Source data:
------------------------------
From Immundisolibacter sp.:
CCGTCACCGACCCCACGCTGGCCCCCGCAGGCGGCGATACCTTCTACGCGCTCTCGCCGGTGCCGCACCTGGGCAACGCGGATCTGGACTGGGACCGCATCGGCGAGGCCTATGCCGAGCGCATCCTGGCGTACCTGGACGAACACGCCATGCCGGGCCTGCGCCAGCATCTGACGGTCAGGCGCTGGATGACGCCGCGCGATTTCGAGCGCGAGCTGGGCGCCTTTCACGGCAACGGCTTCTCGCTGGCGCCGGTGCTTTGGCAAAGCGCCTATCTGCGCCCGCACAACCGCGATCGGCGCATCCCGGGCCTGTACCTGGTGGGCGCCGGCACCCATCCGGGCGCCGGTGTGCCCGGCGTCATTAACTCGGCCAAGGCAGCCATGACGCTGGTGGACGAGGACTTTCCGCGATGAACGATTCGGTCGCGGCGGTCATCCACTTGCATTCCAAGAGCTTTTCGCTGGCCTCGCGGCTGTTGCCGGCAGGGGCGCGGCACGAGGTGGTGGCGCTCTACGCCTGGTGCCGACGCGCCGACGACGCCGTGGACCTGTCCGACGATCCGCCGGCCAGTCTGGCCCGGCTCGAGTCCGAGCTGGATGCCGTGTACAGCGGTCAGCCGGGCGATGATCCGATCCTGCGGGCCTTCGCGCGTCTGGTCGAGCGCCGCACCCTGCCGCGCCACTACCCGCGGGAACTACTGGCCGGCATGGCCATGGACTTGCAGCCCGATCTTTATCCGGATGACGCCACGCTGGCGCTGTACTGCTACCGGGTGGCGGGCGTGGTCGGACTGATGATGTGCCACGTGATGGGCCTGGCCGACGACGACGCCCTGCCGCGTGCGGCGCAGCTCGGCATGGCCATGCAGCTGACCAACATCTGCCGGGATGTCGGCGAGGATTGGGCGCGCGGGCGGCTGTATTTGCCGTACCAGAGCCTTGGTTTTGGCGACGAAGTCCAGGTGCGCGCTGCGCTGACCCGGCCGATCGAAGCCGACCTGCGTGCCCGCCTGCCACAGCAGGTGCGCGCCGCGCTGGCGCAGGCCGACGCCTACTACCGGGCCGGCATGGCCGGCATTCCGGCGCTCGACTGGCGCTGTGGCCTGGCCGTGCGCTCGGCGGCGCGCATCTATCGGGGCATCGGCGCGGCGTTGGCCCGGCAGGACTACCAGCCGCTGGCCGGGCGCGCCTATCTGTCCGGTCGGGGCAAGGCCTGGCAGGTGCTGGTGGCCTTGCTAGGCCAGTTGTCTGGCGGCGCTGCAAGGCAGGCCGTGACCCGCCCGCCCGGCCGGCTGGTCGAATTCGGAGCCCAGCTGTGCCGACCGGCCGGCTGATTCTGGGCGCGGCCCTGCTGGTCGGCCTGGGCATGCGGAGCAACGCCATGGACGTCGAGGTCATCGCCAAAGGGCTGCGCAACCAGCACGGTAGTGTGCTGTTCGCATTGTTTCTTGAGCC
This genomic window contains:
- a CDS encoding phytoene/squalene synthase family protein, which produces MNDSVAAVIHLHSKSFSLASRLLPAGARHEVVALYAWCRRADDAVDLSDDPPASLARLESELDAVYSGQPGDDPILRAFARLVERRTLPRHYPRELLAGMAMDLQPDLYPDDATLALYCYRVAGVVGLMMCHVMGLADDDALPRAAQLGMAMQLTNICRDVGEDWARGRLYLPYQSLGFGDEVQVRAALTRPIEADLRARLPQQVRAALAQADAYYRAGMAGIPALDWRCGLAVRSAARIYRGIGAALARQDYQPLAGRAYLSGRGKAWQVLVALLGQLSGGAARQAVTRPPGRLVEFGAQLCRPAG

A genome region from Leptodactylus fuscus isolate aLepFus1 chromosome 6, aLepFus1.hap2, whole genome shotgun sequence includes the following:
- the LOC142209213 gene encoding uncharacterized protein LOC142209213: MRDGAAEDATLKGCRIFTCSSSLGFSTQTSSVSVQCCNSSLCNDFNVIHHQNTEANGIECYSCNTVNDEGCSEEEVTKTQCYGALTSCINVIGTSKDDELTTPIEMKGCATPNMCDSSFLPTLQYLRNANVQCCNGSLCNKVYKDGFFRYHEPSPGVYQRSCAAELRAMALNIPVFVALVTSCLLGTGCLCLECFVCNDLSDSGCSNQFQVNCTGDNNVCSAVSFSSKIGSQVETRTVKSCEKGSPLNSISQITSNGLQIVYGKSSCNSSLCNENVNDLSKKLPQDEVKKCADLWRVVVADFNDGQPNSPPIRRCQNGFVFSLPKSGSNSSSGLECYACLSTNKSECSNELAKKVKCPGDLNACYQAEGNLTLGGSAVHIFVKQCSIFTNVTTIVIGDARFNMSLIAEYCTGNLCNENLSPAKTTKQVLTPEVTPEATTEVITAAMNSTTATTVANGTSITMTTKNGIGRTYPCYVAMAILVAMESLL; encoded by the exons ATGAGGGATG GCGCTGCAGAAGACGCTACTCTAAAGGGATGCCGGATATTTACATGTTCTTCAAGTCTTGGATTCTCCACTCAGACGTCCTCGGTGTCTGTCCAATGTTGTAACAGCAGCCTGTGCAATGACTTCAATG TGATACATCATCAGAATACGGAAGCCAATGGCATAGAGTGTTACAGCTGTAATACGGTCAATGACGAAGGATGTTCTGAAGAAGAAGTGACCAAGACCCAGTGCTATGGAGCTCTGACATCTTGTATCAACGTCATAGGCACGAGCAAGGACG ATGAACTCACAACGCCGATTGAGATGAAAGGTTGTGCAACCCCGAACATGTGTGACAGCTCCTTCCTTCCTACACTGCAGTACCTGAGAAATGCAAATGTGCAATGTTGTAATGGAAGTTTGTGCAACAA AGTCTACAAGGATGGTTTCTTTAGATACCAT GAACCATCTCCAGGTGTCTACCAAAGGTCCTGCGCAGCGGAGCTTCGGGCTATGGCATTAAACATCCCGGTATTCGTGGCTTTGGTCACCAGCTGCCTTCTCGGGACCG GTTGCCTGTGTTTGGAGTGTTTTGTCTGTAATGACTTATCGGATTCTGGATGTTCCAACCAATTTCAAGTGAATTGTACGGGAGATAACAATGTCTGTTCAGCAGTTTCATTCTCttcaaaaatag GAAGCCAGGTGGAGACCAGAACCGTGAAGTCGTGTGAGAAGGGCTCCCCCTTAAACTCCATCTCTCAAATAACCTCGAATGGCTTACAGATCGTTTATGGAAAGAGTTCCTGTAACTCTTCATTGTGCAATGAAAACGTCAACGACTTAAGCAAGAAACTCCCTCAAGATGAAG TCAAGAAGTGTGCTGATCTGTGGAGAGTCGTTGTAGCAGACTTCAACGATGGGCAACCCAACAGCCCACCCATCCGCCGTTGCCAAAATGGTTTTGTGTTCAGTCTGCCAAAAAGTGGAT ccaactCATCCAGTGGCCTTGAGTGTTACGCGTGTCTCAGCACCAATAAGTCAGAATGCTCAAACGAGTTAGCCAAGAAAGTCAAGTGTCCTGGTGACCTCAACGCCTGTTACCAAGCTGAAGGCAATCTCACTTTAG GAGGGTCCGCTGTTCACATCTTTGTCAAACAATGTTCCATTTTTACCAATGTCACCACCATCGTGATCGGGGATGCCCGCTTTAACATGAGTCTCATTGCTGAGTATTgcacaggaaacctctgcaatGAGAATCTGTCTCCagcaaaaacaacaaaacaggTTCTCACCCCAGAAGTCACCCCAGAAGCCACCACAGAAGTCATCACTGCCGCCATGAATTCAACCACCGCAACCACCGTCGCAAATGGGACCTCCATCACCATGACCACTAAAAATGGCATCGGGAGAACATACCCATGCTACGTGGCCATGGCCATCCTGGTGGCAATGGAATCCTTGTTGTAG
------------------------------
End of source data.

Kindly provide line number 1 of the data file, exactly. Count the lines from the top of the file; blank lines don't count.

From Immundisolibacter sp.: